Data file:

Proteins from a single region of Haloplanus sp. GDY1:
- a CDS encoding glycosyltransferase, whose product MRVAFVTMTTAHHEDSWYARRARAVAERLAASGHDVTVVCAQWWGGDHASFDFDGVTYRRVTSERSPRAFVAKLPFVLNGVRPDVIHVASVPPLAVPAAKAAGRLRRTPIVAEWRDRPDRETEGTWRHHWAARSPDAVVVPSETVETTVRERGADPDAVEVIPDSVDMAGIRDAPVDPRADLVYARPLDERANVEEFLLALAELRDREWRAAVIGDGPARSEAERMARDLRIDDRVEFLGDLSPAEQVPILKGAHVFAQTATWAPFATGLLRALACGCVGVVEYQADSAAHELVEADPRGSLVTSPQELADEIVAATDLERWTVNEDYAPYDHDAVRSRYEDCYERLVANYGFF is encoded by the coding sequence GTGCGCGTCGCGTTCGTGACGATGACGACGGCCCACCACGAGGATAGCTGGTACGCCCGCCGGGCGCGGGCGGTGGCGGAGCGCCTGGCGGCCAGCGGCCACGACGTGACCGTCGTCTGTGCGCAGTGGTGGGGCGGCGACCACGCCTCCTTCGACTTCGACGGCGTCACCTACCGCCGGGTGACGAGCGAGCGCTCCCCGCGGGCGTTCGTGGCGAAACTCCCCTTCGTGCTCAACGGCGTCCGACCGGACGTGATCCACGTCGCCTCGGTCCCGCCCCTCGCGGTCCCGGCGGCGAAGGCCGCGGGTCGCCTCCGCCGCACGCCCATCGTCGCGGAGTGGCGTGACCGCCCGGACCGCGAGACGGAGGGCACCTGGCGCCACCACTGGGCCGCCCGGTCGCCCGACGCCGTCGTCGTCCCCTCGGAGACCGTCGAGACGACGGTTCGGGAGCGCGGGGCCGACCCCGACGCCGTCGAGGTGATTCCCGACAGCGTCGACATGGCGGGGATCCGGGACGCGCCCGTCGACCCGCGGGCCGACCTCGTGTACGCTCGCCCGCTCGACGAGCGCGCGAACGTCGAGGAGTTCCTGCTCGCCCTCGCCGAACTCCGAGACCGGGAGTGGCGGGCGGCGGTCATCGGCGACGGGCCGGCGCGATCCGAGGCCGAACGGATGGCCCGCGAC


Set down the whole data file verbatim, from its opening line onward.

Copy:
Proteins from a single region of Haloplanus sp. GDY1:
- a CDS encoding glycosyltransferase, whose product MRVAFVTMTTAHHEDSWYARRARAVAERLAASGHDVTVVCAQWWGGDHASFDFDGVTYRRVTSERSPRAFVAKLPFVLNGVRPDVIHVASVPPLAVPAAKAAGRLRRTPIVAEWRDRPDRETEGTWRHHWAARSPDAVVVPSETVETTVRERGADPDAVEVIPDSVDMAGIRDAPVDPRADLVYARPLDERANVEEFLLALAELRDREWRAAVIGDGPARSEAERMARDLRIDDRVEFLGDLSPAEQVPILKGAHVFAQTATWAPFATGLLRALACGCVGVVEYQADSAAHELVEADPRGSLVTSPQELADEIVAATDLERWTVNEDYAPYDHDAVRSRYEDCYERLVANYGFF is encoded by the coding sequence GTGCGCGTCGCGTTCGTGACGATGACGACGGCCCACCACGAGGATAGCTGGTACGCCCGCCGGGCGCGGGCGGTGGCGGAGCGCCTGGCGGCCAGCGGCCACGACGTGACCGTCGTCTGTGCGCAGTGGTGGGGCGGCGACCACGCCTCCTTCGACTTCGACGGCGTCACCTACCGCCGGGTGACGAGCGAGCGCTCCCCGCGGGCGTTCGTGGCGAAACTCCCCTTCGTGCTCAACGGCGTCCGACCGGACGTGATCCACGTCGCCTCGGTCCCGCCCCTCGCGGTCCCGGCGGCGAAGGCCGCGGGTCGCCTCCGCCGCACGCCCATCGTCGCGGAGTGGCGTGACCGCCCGGACCGCGAGACGGAGGGCACCTGGCGCCACCACTGGGCCGCCCGGTCGCCCGACGCCGTCGTCGTCCCCTCGGAGACCGTCGAGACGACGGTTCGGGAGCGCGGGGCCGACCCCGACGCCGTCGAGGTGATTCCCGACAGCGTCGACATGGCGGGGATCCGGGACGCGCCCGTCGACCCGCGGGCCGACCTCGTGTACGCTCGCCCGCTCGACGAGCGCGCGAACGTCGAGGAGTTCCTGCTCGCCCTCGCCGAACTCCGAGACCGGGAGTGGCGGGCGGCGGTCATCGGCGACGGGCCGGCGCGATCCGAGGCCGAACGGATGGCCCGCGAC